Pedestrian fatalities have climbed to nearly 6,000 a year, according to the National Highway Traffic Safety Administration, marking a roughly 50 percent increase since 2009.
Why so many pedestrian deaths? Let’s look at some of the main contributors:
Electronics. Smart phones, Bluetooth, and GPS have all made our lives much more convenient, but they come at a cost. When people allow themselves to get distracted by these technologies behind the wheel, they can lose sight of their top priority—road safety. And drivers aren’t the only ones to blame. Pedestrians, too, are more likely to become absorbed by their electronic devices and be unaware of what’s happening around them.
Increase in SUVs. There are more SUVs on the road than ever, and the impact of an SUV can be much more damaging to a pedestrian than that of a normal car. These vehicles’ elevated front ends deliver a harsher impact when they strike pedestrians, making it much less likely that a pedestrian can roll off the vehicle.
More arterial roads. As more and more people move to the cities, more multi-lane, high-speed roadways are needed to give access to freeways. These roads allow drivers to get around quickly, but they don’t always mix well with densely populated areas. People traveling by foot and those getting on and off of buses often become victims of fast-moving cars.
Alcohol. This is not a new problem, but it continues to be a strong factor in pedestrian deaths. Recent statistics from the Centers for Disease Control and Prevention show that alcohol use by either drivers or pedestrians is a factor in nearly half of all pedestrian fatalities. Interestingly, it seems to be a more prevalent risk factor for pedestrians than drivers. Nearly 33 percent of these fatalities involved an elevated blood alcohol concentration (BAC) for pedestrians compared to the 13 percent of fatalities that involved elevated BAC levels for drivers.
Left-hand turns. Left-hand turns are three times more likely to result in pedestrian injuries as compared to right-hand turns. Drivers are often fixed on the other motorists approaching the intersection and fail to see the people in their path.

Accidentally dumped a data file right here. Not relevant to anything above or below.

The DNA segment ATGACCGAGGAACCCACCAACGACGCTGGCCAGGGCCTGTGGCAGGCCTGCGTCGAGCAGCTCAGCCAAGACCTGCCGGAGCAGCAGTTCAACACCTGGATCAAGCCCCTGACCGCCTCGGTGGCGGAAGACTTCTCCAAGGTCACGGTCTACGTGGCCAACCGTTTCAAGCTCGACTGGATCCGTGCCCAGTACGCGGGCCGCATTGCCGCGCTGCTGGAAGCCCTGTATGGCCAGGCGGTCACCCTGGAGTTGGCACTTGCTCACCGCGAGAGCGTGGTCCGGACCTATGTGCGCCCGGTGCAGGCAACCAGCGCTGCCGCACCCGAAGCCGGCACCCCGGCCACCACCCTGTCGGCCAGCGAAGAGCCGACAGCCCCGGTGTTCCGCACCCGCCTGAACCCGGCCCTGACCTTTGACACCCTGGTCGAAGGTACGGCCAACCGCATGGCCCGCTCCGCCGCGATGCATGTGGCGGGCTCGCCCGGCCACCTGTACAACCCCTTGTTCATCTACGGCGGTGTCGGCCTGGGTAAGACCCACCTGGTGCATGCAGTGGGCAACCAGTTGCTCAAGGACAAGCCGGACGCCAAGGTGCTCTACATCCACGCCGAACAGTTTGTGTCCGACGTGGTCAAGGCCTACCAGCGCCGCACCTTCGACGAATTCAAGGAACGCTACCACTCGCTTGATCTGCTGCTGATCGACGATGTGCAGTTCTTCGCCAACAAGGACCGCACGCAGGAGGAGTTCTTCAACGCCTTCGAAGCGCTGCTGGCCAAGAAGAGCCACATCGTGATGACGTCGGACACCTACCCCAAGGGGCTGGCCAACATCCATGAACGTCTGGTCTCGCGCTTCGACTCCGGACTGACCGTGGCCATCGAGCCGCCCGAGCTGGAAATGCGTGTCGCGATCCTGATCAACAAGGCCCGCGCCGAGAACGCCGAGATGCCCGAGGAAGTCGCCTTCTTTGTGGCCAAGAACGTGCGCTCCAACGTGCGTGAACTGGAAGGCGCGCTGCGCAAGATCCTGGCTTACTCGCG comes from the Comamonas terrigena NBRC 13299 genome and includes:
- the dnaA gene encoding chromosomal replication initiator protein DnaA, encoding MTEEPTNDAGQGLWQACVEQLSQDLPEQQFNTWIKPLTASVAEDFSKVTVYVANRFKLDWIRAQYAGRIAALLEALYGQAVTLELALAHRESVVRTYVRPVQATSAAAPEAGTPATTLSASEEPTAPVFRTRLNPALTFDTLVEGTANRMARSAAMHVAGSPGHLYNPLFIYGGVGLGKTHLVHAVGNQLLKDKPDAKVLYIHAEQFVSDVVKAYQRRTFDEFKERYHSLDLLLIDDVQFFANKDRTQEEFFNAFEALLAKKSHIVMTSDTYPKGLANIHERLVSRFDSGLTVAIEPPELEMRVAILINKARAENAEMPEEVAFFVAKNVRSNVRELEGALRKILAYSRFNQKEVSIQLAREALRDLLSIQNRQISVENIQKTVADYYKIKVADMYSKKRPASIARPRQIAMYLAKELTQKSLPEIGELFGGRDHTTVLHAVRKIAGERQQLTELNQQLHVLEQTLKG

Darkness. Most fatal crashes take place at night when drivers have difficulty seeing pedestrians—particularly if there is sparse lighting along roadways or if pedestrians are wearing dark clothes.
As long as there have been vehicles on the road, pedestrians have always faced danger, but new technologies and increased traffic in urban areas aren’t helping the situation. Fortunately, developments like pedestrian detection systems that are being incorporated into some new cars will help offset these increased risks.
In the meantime, stay vigilant when traveling by foot. A moment of distraction could lead to a host of injuries, including traumatic brain injury, spinal cord injuries, fractured or broken bones, and even death. If you or someone you love has been injured in a pedestrian accident, make sure to contact an accident injury attorney to help you get the proper medical help and recover damages for medical bills, lost wages, and more.
Walking in the corner of a street can be dangerous because there are lots of cases involving pedestrian getting hit by a car. Drivers getting distracted, darkness, left-hand turns and drunk driving are all associated with pedestrian’s death. This infographic provides reasons why pedestrian deaths are increasing. If you are a driver, you must avoid them. If you are a pedestrian, you need to be extra careful.